Solder the red wire of this cable to the “+” hole on the TinyDuino, and solder the black wire to the “–“ hole. Use the wire cutters to cut off any excess wire poking out through the holes.

Plug the microSD TinyShield into the TinyDuino. Then plug the GPS TinyShield on top of the microSD TinyShield.

Secure the boards together using the mounting screws: place the plastic standoffs between the boards where the screw holes are (tweezers are useful), then put the screws through the holes. Then finger-tighten the nuts onto the screws. You can then also trim the end of the screws since they will stick out a bit.

Program and test the electronics.

Use your computer to format the microSD card if not yet formatted. Slide the microSD card into the TinyShield microSD adapter.

Plug the USB TinyShield from the kit into the top of the stack of boards (on top of the GPS TinyShield). Connect the USB TinyShield to your computer using the USB cable.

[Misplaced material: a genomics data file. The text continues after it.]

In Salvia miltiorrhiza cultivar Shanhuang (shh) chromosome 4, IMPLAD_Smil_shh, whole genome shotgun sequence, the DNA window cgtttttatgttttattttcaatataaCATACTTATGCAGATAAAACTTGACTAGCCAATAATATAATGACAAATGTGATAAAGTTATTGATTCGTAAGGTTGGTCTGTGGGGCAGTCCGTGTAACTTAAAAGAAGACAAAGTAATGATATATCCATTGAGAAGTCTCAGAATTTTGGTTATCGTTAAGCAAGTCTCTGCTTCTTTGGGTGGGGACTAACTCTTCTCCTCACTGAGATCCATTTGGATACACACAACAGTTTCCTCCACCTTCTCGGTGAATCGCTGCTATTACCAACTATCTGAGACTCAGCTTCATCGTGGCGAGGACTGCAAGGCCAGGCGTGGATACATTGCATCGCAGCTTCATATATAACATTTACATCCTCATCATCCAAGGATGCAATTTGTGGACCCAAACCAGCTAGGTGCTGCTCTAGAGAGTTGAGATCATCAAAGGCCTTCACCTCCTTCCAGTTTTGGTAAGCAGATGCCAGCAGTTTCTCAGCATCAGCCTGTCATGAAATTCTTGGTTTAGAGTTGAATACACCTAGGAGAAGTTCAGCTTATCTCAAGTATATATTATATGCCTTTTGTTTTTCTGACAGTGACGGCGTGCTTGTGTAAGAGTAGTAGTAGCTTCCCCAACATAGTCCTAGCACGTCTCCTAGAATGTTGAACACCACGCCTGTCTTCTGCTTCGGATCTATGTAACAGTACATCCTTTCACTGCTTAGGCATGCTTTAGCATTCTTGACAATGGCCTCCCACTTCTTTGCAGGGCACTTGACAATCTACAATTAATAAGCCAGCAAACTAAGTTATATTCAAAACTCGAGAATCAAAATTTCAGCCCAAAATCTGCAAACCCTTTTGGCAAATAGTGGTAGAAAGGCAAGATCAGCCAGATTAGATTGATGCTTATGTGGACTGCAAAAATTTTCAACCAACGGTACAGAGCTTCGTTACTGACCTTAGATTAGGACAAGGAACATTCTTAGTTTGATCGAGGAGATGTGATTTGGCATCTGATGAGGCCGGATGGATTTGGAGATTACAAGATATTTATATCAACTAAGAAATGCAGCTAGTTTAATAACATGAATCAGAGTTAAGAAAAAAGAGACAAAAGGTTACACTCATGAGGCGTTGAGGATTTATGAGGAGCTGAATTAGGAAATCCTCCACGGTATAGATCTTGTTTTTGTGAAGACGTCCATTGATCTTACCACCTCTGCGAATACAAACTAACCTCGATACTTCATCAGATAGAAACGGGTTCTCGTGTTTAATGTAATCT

Upload the TinyDuino GPS Data Logger sketch to the TinyDuino using the Arduino IDE. Then open the Serial Monitor in the Arduino IDE, and you should see a lot of data and weird text start appearing. This is data from the GPS module (in NMEA format) appearing in the window.

In the Arduino SoftwareSerial Library (under ArduinolibrariesSoftwareSerial) the SoftwareSerial.h file needs a minor change to allow a larger serial buffer to be used. Replace the Software Serial library files with the ones in this zip file.

If you see any messages about problems writing to the SD card, check that it’s installed and formatted properly. The LED on the TinyDuino processor will also be flickering whenever it writes to the SD card, about once per second.

Unplug the USB cable from the USB TinyShield. Unplug the USB TinyShield from the top of the stack of boards (it doesn’t need to be attached except when you need to connect to your computer).

Build the enclosure.

Empty out your standard-sized box of Tic Tacs. Then use a small hobby knife to cut away the label to free the top white lid, and lift it off.